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Sister Wives: Utah Decriminalizes Polygamy

Sister Wives: Utah Decriminalizes Polygamy

The Browns of TLC’s popular show Sister Wives have always been afraid to return to their hometown of Lehi, Utah.

The only reason for this fear was Utah’s strict laws against polygamy. As a result, they always felt like “felons” and had to flee the area after they went public on the TV show in 2010. Years later, plural marriage was finally decriminalised in the state. Kody , his four wives and eighteen children can finally live in peace.

Sister Wives: Utah Decriminalizes Polygamy

The upcoming episode of Sister Wives is all about the happy days of the Brown family. A new People exclusive reveals they are celebrating the decriminalisation of polygamy in their hometown.

The preview begins with Robyn Brown excited to share some news with her children. However, in her interview, Kody Brown adds that she had actually been hoping to pass this news on to her children for over a decade. Fortunately, their burden has come quite a bit sooner than they expected.

With a gleam in her eye, Robyn tells her children that Utah’s new law will make plural marriage and marriage a violation. So that violation now equals a traffic ticket. Well, not quite, but it certainly basically and essentially decriminalizes polygamy.

According to CNN, bigamy used to be a third-degree felony and was legally punishable by a five-year prison sentence with a $5,000 fine. In 2010, the Browns appeared on TLC and revealed their plural marriage.

However, this prompted the State of Utah to launch a criminal investigation. Therefore, Kody Brown and his sister wives had to hastily leave their hometown and move to Las Vegas. The Browns later settled in Flagstaff, Arizona, where they now have four separate houses for each bride.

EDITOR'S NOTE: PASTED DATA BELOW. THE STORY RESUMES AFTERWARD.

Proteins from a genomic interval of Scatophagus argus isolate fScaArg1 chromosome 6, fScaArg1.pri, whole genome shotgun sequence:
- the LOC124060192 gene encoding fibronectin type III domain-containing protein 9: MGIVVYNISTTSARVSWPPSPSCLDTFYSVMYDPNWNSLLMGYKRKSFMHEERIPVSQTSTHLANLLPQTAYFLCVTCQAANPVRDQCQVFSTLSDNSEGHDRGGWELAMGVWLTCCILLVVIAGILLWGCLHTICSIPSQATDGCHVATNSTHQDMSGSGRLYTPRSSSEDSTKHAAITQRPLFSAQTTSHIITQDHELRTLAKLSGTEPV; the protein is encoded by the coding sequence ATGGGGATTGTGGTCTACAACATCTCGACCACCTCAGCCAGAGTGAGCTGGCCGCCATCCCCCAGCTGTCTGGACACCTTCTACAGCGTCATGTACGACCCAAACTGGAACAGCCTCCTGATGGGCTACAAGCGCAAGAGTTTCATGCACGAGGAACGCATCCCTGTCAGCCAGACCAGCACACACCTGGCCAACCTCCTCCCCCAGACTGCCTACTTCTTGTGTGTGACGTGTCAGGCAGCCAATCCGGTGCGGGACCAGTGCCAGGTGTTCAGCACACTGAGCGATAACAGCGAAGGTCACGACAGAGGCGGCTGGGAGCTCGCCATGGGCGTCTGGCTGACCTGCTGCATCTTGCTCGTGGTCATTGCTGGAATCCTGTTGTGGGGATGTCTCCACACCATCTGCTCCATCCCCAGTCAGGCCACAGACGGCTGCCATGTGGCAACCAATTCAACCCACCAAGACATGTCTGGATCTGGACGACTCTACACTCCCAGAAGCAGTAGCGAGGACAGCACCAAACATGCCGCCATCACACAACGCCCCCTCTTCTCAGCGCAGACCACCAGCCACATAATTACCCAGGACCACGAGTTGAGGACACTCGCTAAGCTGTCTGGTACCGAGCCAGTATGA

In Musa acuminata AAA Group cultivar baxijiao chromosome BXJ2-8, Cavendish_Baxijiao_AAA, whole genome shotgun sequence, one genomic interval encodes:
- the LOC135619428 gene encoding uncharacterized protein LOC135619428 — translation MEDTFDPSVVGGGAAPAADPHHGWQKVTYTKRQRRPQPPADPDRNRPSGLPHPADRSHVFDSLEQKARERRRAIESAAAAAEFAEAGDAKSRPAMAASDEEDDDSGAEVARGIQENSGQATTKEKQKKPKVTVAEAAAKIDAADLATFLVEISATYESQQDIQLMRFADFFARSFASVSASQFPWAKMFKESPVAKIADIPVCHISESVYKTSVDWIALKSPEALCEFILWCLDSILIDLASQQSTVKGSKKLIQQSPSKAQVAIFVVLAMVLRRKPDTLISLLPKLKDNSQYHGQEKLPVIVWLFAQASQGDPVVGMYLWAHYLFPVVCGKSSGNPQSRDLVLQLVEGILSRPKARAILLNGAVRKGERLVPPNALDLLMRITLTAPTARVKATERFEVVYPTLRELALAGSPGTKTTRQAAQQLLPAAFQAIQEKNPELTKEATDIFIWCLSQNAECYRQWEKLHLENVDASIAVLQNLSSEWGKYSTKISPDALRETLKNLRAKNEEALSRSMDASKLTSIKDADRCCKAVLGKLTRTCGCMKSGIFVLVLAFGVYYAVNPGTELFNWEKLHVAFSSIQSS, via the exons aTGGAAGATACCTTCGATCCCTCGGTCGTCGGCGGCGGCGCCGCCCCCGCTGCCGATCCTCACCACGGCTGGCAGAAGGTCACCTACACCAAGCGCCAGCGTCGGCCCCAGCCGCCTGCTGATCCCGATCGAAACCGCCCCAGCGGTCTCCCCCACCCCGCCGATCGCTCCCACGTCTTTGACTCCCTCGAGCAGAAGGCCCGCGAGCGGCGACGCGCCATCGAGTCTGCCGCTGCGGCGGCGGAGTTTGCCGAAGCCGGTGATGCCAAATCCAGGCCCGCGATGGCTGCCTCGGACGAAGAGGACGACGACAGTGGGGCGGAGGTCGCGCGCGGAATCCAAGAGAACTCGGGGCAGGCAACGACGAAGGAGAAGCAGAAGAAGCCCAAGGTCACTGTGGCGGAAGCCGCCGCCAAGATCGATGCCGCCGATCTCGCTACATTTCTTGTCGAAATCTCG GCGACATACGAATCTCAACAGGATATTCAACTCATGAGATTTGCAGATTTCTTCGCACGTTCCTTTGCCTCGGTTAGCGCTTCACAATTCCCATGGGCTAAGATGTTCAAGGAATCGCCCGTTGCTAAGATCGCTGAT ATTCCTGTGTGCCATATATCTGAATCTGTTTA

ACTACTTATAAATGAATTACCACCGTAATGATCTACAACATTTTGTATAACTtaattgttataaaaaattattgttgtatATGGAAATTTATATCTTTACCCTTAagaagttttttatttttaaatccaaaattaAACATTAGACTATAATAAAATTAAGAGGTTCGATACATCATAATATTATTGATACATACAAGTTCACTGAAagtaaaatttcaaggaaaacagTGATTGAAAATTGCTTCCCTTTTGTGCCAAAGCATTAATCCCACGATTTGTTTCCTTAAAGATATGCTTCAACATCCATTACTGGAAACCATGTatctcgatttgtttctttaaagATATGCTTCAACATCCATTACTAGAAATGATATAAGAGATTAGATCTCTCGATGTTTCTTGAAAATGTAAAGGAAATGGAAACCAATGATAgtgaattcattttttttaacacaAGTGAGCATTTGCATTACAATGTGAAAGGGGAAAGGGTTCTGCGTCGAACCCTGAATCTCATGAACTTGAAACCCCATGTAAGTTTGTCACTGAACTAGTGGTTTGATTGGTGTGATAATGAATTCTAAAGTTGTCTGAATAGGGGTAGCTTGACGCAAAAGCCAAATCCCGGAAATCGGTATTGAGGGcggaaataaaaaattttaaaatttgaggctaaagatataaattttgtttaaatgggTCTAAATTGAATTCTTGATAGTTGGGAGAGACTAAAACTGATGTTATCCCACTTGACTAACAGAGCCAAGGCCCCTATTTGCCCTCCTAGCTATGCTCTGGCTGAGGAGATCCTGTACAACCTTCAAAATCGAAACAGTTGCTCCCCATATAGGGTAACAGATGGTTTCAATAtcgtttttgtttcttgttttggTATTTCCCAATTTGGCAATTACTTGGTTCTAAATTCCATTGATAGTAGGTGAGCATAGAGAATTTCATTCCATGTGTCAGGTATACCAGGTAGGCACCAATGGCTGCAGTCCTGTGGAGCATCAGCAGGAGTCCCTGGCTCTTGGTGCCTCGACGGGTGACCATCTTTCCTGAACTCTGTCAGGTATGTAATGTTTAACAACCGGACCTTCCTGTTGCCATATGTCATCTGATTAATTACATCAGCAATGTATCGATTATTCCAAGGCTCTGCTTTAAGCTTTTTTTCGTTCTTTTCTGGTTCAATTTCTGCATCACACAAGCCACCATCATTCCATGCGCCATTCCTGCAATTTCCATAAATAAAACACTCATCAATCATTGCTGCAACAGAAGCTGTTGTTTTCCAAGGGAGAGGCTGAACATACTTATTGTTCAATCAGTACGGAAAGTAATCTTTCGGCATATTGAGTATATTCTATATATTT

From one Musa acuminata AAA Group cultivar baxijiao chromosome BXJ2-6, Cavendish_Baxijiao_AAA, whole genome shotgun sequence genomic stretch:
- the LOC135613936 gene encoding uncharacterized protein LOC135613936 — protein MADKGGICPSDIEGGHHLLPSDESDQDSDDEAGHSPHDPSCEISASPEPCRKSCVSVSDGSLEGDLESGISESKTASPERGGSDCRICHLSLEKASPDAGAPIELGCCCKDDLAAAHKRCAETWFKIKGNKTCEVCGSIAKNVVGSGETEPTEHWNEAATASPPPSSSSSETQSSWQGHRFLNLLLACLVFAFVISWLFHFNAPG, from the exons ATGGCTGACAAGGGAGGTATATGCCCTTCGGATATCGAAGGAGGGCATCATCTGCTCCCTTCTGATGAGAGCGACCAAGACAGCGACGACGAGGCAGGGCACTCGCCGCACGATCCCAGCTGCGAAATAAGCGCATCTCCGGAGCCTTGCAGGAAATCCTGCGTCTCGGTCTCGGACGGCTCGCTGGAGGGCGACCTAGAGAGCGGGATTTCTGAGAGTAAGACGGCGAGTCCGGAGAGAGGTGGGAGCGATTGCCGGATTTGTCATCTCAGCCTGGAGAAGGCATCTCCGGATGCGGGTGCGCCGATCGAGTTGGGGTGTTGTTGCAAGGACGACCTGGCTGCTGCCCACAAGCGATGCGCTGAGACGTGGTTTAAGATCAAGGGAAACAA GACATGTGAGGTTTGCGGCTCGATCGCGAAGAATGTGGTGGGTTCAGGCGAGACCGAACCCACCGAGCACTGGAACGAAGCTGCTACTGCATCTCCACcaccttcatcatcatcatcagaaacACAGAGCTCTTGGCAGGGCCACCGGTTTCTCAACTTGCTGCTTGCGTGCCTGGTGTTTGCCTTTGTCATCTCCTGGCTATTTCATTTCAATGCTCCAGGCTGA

Janelle Brown was seemingly happy with the new law. In her confession of faith, another woman talks about how her family are no longer “Felons” because they are living their faith. She explains how the polygamy became illegal in the state. She says that in 1847, Mormon pioneers came to Salt Lake.

For fifty years they practiced polygamy and it became part of the religion. The mother of six expresses that it was just a thing that was done and not strange at the time. But 40 years later, around 1890, the Mormons decided they wanted to try statehood. So they had to ban polygamy, which is why the practice has been illegal all this time. As a result, for about 150 years, people like the Brown family have been criminals.

On the other hand, Meri is also previewed in the video talking about the issue. The first woman believes that polygamy is a basic human and civil right. In fact, she even adds that her split husband Kody Brown, who shares a bedroom with another adult woman, doesn’t hurt anyone.

Well, the patriarch of Sister Wives also thinks the new law will ultimately benefit the entire pluralistic community. It will bring freedom to plural families and help them to open up. From now on, brown people can finally enjoy their time back in their own hometown.

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